If you embrace change, coronavirus means there has never been a better time to be an accountant in practice, believes Will Farnell.
Coronavirus has upped opportunities for firms ready to support clients in what could be a brave new world.
In the first of a new series, leading practitioner Will Farnell FCCA outlines how he can help practices willing to embrace change and build a new strategy by focusing on:
process and marketing.
For some years now we have witnessed technology and process re-design change industries beyond recognition. It is nearly 13 years since I set up my firm Farnell Clarke. Back in 2007 I wanted to change the way professional services (and accounting services particularly) were viewed and perceived by users of these services. I wanted to make accountancy simple and easy.
I was committed to making what we did different from others in our profession, and to achieve my aim of making accountancy simple and easy I considered every part of what I did - from fee structure to the service we provided, from the way I positioned myself and my brand through to the technology we might use.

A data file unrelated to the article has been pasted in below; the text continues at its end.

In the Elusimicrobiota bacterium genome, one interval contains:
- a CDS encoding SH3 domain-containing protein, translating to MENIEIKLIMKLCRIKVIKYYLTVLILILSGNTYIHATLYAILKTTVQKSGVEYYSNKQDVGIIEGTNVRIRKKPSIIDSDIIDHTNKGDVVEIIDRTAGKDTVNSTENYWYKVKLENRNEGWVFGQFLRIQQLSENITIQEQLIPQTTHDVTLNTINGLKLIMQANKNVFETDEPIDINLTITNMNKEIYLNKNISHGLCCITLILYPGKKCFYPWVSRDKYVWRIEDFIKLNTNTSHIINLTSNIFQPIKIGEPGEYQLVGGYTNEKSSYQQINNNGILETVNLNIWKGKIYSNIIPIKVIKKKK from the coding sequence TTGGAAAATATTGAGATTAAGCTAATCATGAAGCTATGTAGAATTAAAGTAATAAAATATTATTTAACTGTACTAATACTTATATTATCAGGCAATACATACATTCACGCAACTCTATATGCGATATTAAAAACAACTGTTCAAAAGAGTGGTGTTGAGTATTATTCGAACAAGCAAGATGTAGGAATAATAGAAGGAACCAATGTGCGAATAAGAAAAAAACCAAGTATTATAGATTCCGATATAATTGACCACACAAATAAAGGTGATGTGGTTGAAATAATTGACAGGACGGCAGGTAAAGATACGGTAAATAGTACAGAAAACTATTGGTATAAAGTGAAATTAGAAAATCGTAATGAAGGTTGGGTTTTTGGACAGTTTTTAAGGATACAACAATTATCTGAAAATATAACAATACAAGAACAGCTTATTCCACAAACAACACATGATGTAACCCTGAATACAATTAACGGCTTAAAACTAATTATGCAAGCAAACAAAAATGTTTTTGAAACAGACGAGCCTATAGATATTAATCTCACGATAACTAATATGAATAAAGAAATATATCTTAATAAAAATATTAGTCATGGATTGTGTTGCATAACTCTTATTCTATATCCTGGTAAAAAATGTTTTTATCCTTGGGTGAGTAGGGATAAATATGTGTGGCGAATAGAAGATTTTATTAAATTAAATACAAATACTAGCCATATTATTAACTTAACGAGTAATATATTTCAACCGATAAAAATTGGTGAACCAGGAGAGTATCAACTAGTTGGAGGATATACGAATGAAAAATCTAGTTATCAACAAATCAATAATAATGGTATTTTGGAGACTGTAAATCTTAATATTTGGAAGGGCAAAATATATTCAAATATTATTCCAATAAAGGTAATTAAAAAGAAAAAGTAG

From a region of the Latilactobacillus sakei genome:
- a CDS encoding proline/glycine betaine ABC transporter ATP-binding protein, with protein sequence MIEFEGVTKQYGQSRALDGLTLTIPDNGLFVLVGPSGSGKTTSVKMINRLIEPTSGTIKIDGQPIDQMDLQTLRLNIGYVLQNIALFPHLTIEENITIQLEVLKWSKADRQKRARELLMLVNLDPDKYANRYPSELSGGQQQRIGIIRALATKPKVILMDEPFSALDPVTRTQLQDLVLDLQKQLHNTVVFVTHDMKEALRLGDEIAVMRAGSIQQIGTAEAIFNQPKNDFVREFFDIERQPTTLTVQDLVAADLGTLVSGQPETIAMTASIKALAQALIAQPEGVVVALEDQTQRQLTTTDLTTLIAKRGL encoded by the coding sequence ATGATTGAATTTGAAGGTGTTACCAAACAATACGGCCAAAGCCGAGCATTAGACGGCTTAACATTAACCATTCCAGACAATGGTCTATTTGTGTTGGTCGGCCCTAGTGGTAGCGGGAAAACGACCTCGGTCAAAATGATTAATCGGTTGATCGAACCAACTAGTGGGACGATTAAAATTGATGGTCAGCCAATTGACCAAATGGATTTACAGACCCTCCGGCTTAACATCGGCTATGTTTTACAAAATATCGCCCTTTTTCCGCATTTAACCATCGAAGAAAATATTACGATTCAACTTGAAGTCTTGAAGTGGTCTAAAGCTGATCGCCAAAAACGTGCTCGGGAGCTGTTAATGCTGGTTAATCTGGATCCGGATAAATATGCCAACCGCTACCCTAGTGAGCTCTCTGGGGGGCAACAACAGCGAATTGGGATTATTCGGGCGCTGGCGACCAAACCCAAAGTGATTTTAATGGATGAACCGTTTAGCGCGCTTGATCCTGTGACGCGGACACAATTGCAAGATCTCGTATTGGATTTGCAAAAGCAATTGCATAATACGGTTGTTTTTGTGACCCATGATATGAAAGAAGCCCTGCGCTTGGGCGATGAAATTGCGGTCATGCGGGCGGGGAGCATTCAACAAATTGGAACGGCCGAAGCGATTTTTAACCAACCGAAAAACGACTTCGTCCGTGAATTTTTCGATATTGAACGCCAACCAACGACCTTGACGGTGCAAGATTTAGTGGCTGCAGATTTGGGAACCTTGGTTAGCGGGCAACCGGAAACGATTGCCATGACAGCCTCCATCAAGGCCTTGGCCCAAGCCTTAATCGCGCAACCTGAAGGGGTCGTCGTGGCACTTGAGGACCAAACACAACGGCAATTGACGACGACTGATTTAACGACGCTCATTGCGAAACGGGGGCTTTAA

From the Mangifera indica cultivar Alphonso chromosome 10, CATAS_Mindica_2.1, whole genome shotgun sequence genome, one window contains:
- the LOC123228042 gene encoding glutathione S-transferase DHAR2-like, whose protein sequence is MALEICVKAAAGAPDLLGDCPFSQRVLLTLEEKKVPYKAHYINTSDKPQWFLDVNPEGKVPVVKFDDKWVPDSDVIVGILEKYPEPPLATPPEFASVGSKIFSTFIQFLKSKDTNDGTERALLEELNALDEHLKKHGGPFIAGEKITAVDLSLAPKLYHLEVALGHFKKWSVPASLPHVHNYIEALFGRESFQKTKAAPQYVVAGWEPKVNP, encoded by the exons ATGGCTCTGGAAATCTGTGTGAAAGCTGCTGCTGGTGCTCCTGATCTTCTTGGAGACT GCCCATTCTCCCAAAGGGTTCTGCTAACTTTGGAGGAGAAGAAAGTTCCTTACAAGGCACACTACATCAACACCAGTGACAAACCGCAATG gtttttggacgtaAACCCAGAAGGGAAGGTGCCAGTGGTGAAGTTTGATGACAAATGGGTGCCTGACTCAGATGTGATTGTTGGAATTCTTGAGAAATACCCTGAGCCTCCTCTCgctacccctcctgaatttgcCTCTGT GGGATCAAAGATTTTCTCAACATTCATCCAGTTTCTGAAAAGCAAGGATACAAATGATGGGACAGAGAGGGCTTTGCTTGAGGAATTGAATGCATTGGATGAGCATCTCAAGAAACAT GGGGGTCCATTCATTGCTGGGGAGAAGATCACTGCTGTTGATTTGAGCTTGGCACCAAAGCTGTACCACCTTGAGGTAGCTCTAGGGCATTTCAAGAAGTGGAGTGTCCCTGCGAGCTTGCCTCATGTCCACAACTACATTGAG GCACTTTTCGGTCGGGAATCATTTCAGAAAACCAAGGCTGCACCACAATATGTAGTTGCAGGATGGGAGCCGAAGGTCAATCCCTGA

You may already know my story, while others won’t. Farnell Clarke has since grown substantially, averaging 35% year on year growth and our team is now 50 people across three offices. Our mission remains the same – to make accountancy simple and easy. For me personally it's now also to help other firms make it simple and easy for their clients too.
While I am proud of many things our firm has done, it was our early adoption of technology that contributed most to our growth. Back in 2008, we partnered with KashFlow and by the end of 2009 every client was using KashFlow, making us one of the first 100% cloud practices globally. Today we are a Xero-based firm.
Around this time two years ago I published my book ‘The Digital Firm’. I set out to produce a blueprint for firms looking to digitally transform their practice and I’m delighted to have heard from many firms who say the book has helped their thinking. This is the first of eight articles over the coming months which will share a) some of my thinking from the book and b) some of my more recent experiences.